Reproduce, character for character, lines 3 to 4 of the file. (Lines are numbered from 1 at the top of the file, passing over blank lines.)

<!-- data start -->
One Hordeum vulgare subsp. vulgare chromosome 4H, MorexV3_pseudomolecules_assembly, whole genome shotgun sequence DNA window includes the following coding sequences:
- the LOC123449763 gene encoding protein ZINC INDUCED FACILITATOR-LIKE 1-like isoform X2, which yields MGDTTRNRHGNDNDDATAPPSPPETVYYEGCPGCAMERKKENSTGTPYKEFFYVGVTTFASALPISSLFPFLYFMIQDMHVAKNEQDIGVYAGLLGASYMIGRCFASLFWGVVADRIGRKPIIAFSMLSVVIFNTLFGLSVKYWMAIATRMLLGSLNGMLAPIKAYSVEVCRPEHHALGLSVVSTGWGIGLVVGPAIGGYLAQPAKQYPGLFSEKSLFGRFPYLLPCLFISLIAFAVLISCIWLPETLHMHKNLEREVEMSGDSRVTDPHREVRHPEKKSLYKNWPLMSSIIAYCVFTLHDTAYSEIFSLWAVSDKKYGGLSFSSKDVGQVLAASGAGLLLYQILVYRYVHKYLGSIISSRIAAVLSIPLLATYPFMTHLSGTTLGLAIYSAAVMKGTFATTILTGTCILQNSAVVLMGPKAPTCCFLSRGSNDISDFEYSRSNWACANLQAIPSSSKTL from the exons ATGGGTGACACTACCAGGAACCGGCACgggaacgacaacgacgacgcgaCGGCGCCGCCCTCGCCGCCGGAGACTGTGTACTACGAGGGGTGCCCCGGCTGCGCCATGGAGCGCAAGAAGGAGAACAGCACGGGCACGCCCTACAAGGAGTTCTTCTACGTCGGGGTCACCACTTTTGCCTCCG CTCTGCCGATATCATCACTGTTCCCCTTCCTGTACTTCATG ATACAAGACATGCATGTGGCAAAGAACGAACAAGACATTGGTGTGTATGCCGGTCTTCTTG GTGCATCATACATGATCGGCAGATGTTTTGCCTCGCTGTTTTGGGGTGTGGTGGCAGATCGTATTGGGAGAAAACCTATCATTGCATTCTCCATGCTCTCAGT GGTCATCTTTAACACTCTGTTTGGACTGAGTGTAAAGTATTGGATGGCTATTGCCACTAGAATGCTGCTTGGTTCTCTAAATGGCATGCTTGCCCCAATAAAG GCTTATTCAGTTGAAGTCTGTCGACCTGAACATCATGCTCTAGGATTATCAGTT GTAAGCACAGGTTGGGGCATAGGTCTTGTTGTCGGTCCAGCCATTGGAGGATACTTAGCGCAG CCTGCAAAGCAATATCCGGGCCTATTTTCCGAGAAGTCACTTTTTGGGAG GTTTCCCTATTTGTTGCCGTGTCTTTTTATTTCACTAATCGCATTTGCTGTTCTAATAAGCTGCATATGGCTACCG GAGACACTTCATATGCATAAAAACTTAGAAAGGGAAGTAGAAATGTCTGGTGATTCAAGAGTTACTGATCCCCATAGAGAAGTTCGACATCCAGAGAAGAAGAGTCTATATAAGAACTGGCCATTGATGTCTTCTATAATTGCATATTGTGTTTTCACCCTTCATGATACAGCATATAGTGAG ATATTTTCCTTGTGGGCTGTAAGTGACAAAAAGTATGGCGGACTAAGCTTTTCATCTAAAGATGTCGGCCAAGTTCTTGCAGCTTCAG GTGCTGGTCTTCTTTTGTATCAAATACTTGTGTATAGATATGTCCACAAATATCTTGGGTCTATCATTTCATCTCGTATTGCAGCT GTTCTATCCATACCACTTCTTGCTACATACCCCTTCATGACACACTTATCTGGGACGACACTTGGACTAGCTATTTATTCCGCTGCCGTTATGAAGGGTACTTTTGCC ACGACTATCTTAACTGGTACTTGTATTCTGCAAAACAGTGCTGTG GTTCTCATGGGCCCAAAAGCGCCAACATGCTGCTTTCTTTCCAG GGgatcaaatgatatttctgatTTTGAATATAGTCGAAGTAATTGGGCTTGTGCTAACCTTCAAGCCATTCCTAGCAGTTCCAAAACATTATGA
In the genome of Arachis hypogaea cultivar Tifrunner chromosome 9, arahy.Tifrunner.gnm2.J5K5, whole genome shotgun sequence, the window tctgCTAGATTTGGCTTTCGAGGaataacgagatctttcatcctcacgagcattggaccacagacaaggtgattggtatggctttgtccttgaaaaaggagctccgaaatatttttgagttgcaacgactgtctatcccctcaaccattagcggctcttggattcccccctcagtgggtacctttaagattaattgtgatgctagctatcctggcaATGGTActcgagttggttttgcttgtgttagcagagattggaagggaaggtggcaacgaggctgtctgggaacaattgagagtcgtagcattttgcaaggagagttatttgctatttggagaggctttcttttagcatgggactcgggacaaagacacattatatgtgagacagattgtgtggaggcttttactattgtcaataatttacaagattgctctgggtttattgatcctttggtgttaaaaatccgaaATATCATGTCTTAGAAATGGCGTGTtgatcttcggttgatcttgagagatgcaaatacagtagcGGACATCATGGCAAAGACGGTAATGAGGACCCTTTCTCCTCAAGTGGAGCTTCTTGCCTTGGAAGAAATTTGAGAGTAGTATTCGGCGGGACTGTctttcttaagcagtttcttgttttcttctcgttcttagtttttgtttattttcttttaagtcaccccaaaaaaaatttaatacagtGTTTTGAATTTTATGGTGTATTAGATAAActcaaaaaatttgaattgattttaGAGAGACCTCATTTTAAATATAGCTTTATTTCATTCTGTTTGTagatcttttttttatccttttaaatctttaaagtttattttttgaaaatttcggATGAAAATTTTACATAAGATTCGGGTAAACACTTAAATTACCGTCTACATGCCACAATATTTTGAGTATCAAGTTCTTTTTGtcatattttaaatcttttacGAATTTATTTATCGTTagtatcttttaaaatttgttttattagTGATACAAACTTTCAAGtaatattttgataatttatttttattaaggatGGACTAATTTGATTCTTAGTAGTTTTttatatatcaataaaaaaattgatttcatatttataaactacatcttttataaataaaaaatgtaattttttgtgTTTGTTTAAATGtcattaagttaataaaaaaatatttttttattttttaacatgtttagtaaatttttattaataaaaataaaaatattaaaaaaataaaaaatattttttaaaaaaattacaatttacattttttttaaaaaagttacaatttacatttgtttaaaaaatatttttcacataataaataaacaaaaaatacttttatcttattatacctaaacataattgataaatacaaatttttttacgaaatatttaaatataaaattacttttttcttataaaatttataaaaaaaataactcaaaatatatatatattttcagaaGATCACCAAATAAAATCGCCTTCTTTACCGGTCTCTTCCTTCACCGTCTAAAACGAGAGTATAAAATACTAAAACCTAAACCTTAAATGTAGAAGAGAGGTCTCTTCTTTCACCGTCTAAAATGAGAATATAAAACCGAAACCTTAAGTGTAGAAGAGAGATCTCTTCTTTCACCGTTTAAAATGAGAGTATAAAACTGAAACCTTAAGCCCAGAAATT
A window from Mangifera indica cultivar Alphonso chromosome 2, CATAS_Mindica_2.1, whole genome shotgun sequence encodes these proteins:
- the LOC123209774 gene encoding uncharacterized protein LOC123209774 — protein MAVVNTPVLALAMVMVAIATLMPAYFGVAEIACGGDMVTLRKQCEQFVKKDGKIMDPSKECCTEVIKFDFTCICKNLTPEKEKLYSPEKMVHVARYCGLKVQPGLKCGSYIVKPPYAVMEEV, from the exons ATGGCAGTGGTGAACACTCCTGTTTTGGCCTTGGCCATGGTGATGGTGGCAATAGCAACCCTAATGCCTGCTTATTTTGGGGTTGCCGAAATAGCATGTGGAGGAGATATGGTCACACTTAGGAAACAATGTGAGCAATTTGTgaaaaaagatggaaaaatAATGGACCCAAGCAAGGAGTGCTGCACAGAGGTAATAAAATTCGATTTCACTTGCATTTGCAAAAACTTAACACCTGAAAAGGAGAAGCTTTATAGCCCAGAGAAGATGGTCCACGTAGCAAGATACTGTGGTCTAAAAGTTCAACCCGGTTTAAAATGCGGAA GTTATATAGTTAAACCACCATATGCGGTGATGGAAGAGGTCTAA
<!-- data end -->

In the genome of Arachis hypogaea cultivar Tifrunner chromosome 9, arahy.Tifrunner.gnm2.J5K5, whole genome shotgun sequence, the window tctgCTAGATTTGGCTTTCGAGGaataacgagatctttcatcctcacgagcattggaccacagacaaggtgattggtatggctttgtccttgaaaaaggagctccgaaatatttttgagttgcaacgactgtctatcccctcaaccattagcggctcttggattcccccctcagtgggtacctttaagattaattgtgatgctagctatcctggcaATGGTActcgagttggttttgcttgtgttagcagagattggaagggaaggtggcaacgaggctgtctgggaacaattgagagtcgtagcattttgcaaggagagttatttgctatttggagaggctttcttttagcatgggactcgggacaaagacacattatatgtgagacagattgtgtggaggcttttactattgtcaataatttacaagattgctctgggtttattgatcctttggtgttaaaaatccgaaATATCATGTCTTAGAAATGGCGTGTtgatcttcggttgatcttgagagatgcaaatacagtagcGGACATCATGGCAAAGACGGTAATGAGGACCCTTTCTCCTCAAGTGGAGCTTCTTGCCTTGGAAGAAATTTGAGAGTAGTATTCGGCGGGACTGTctttcttaagcagtttcttgttttcttctcgttcttagtttttgtttattttcttttaagtcaccccaaaaaaaatttaatacagtGTTTTGAATTTTATGGTGTATTAGATAAActcaaaaaatttgaattgattttaGAGAGACCTCATTTTAAATATAGCTTTATTTCATTCTGTTTGTagatcttttttttatccttttaaatctttaaagtttattttttgaaaatttcggATGAAAATTTTACATAAGATTCGGGTAAACACTTAAATTACCGTCTACATGCCACAATATTTTGAGTATCAAGTTCTTTTTGtcatattttaaatcttttacGAATTTATTTATCGTTagtatcttttaaaatttgttttattagTGATACAAACTTTCAAGtaatattttgataatttatttttattaaggatGGACTAATTTGATTCTTAGTAGTTTTttatatatcaataaaaaaattgatttcatatttataaactacatcttttataaataaaaaatgtaattttttgtgTTTGTTTAAATGtcattaagttaataaaaaaatatttttttattttttaacatgtttagtaaatttttattaataaaaataaaaatattaaaaaaataaaaaatattttttaaaaaaattacaatttacattttttttaaaaaagttacaatttacatttgtttaaaaaatatttttcacataataaataaacaaaaaatacttttatcttattatacctaaacataattgataaatacaaatttttttacgaaatatttaaatataaaattacttttttcttataaaatttataaaaaaaataactcaaaatatatatatattttcagaaGATCACCAAATAAAATCGCCTTCTTTACCGGTCTCTTCCTTCACCGTCTAAAACGAGAGTATAAAATACTAAAACCTAAACCTTAAATGTAGAAGAGAGGTCTCTTCTTTCACCGTCTAAAATGAGAATATAAAACCGAAACCTTAAGTGTAGAAGAGAGATCTCTTCTTTCACCGTTTAAAATGAGAGTATAAAACTGAAACCTTAAGCCCAGAAATT
A window from Mangifera indica cultivar Alphonso chromosome 2, CATAS_Mindica_2.1, whole genome shotgun sequence encodes these proteins: